The history of Iran extends over a two-thousand five hundred year period. This era brought about great achievements in the areas of science, the arts and letters, literature, philosophy, and law. Prior to the Islamic conversions of the seventh century AD, the Iranians practiced the Zoroastrian religion. It was during the Sasanian Dynasty in the latter part of the Seventh Century A.D. in which Islam was introduced in Iran. However, Shia Islam did not become the official religion of state until the period of the Safavid Kings in the sixteenth and seventeenth centuries A. D. Indeed, by the nineteenth century as a result of colonial pressures, strict adherence to superstition, and inept leadership, Iranian society experienced a downward trend both economically and politically.
Iranians have a very strong sense of class structure. In the past they referred to their society as being divided into tiers, or tabagheh, which were identified by numbers: the first tier corresponded to the upper classes; the second, to the middle classes; and the third, to the lower classes. Under the influence of revolutionary ideology, society is now perceived as being divided into the wealthy; the middle classes; and the mostazafin, a term that literally means disinherited. In reality, Iranian society has always been more complex than a three-tier division, because each of the three broad classes is subdivided into several social groups. These divisions have existed in both urban and rural areas.
The post revolutionary upper classes consisted of some of the same elements as the old elite, such as large landowners, industrialists, financiers, and large-scale merchants. They remained part of the upper class by virtue of having stayed in Iran and having retained a considerable part of their wealth. For the most part, however, such persons no longer had any political influence, and in the future the absence of such influence could impede the acquisition of new wealth. The element of the upper classes with greatest political influence was a new group, the senior clergy. Wealth was apparently no longer an attribute of authority, as the example of Khomeini demonstrated. Religious expertise and piety became the major criteria for belonging to the new political elite. Thus, key government administrators held their positions because of their perceived commitment to Shia Islam. They were part of the new political elite, although not members of the old social elite.
After the Revolution of 1979, the composition of the middle class was no different from what it had been under the monarchy. There were several identifiable social groups, including entrepreneurs, bazaar merchants, professionals, managers of private and nationalized concerns, the higher grades of the civil service, teachers, medium-scale landowners, military officers, and the junior ranks of the Shia clergy. Some middle- class groups apparently had more access to political power than they had had before the Revolution because the new political elite had been recruited primarily from the middle class.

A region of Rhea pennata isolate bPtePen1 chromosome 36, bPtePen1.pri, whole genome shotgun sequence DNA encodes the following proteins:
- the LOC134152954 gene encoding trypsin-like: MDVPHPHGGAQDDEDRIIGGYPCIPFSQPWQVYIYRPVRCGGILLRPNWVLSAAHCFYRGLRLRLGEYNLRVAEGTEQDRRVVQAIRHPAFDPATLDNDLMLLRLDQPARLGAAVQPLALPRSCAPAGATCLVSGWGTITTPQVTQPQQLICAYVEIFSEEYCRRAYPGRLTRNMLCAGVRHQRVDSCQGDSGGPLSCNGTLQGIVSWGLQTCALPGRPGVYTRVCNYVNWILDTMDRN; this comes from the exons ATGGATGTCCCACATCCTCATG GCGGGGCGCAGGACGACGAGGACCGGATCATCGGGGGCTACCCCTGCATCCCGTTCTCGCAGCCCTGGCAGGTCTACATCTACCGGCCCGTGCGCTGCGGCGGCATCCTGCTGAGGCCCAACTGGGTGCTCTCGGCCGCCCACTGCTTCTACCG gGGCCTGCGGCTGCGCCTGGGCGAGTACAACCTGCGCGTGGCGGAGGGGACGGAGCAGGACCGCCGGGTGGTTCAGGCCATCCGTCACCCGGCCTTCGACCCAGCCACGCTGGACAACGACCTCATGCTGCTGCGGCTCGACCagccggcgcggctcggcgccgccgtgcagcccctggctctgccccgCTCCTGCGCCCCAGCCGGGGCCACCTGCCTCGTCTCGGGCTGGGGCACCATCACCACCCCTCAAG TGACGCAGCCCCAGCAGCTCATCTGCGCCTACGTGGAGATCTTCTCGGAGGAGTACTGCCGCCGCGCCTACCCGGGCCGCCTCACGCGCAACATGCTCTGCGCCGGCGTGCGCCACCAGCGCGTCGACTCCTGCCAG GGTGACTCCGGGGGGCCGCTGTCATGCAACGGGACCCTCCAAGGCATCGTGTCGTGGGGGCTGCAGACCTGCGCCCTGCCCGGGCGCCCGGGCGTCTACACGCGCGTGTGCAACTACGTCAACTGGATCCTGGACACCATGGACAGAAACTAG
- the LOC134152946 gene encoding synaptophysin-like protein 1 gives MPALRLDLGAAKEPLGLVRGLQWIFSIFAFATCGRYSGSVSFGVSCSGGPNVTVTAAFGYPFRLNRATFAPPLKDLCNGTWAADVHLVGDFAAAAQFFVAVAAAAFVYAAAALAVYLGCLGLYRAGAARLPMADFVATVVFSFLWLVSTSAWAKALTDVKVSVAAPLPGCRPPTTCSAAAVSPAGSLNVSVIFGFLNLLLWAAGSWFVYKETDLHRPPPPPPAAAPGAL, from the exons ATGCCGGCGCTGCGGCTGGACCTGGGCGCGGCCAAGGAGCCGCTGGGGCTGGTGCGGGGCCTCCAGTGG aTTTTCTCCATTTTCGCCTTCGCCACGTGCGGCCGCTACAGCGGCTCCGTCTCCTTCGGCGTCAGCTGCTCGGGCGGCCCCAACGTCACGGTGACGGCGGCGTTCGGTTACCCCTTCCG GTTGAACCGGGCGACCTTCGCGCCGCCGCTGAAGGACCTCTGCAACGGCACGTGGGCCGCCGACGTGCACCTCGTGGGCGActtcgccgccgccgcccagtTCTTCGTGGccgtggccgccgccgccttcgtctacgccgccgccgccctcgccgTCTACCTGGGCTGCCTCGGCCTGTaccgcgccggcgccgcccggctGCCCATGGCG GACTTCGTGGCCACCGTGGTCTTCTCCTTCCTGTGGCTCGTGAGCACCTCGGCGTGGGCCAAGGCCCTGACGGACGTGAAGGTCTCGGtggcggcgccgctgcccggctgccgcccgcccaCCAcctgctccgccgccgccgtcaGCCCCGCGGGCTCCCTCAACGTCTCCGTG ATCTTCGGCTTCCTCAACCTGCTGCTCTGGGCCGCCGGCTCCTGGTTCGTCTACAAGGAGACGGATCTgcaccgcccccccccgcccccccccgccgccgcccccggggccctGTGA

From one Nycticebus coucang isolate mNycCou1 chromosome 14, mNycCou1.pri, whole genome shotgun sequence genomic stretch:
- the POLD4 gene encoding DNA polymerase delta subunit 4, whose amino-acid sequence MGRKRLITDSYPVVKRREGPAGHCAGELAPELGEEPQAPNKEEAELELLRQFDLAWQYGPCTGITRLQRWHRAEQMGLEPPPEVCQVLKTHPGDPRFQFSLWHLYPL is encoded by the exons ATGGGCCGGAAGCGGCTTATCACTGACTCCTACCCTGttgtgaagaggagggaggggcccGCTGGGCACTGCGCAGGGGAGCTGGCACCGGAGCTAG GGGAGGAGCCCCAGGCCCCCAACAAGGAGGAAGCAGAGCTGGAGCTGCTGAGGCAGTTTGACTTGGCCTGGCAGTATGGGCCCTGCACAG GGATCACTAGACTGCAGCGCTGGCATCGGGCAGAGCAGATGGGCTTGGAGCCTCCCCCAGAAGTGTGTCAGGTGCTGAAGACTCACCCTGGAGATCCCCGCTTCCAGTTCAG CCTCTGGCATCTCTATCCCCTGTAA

Prior to the Revolution, the middle class was divided between those possessed of a Western education, who had a secular outlook, and those suspicious of Western education, who valued a role for religion in both public and private life. In general, the more secularly oriented tended to be found among those employed in the bureaucracy, the professions, and the universities, while the more religiously oriented were concentrated among bazaar merchants and the clergy. Among entrepreneurs and especially primary and secondary school teachers, the secular and religious points of view may have had roughly equal numbers of proponents. Since the Revolution, these two outlooks have been in contention. The religious outlook has dominated politics and society, but it appears that the secular middle class has resented laws and regulations that were perceived as interfering with personal liberties. The middle class was divided by other issues as well. Before the Revolution, an extremely high value had been placed upon obtaining a foreign education. The new political elite, however, regarded a foreign education with suspicion; accordingly, many members of the middle class who were educated abroad have been required to undergo special Islamic indoctrination courses to retain their jobs. In some cases, refusal to conform to religiously prescribed dress and behavior codes has resulted in the loss of government jobs. As a result of these tensions, thousands of Western-educated Iranians have emigrated since 1979.